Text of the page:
In the largest possible sense, handling the cash flow for your new business is exactly what it sounds like ‒ you’re trying to get the clearest level of visibility into “money coming in versus money going out” as possible. But managing cash flow is also about a lot more than that, too. It’s about making sure that you not only have the funds on hand to “keep the lights on” and to remain operational, but that you can also capitalize on opportunities as they arise instead of watching them pass you by. It’s about making sure you have access to what you need to not only put your best foot forward today, but to better prepare yourself for challenges that may develop six months or even a year from now, too.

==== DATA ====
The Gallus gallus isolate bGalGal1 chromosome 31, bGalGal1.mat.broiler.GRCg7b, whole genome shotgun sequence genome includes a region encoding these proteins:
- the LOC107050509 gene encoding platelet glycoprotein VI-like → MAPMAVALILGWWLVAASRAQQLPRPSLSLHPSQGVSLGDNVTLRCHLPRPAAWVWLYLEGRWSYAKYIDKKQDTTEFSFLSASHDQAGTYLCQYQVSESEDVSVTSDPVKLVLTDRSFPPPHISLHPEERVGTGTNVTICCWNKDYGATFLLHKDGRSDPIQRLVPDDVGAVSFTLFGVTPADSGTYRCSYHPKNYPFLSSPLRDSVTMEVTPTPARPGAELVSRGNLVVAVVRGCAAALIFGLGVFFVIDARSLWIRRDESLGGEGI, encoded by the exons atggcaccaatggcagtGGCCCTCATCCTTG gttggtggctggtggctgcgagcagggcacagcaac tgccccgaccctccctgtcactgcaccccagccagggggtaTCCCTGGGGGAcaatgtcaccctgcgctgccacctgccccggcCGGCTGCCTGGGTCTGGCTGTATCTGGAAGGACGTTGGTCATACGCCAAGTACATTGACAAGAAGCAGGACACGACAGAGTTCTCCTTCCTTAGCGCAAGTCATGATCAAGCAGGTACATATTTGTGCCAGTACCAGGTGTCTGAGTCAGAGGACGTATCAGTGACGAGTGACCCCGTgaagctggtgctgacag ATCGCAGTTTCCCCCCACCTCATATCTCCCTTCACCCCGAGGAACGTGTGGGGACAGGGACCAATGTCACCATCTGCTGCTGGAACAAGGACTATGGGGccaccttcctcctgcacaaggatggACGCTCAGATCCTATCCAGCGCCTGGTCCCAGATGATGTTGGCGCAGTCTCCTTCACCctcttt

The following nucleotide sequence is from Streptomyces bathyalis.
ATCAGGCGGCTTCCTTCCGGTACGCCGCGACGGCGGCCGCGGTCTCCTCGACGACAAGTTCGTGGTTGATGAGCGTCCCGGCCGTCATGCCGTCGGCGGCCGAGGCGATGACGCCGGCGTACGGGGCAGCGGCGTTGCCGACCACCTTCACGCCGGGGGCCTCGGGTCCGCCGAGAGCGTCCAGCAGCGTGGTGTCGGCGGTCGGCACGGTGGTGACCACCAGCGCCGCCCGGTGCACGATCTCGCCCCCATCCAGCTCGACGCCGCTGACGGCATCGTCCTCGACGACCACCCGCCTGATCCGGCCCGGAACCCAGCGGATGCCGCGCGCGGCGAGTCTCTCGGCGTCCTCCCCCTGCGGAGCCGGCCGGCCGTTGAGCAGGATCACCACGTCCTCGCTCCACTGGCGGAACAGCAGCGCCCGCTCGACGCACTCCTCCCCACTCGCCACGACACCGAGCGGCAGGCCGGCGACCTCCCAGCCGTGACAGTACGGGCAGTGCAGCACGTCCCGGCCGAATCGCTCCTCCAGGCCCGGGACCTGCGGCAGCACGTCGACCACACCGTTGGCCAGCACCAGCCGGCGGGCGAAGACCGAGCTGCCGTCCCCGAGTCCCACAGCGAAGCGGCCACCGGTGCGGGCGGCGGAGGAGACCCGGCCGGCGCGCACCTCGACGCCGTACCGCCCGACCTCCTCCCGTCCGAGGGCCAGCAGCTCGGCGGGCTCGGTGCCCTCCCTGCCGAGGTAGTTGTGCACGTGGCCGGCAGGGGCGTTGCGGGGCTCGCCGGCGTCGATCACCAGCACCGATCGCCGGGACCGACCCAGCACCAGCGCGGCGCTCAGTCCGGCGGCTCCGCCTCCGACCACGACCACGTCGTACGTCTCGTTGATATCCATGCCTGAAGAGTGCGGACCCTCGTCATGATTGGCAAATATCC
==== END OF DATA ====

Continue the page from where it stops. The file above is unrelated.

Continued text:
All of that is to say that the importance of gaining a precise understanding of your cash flow cannot be overstated.

Indeed, running out of money is also one of the most common ways that new businesses in particular are forced to close their doors ‒ usually very quickly after their initial launch. But while this is certainly an essential topic, it isn’t necessarily a difficult one. Properly managing the cash flow for your new business is a lot more straightforward than you might be fearing ‒ you just need to keep a few key things in mind.

The “Breakeven” Point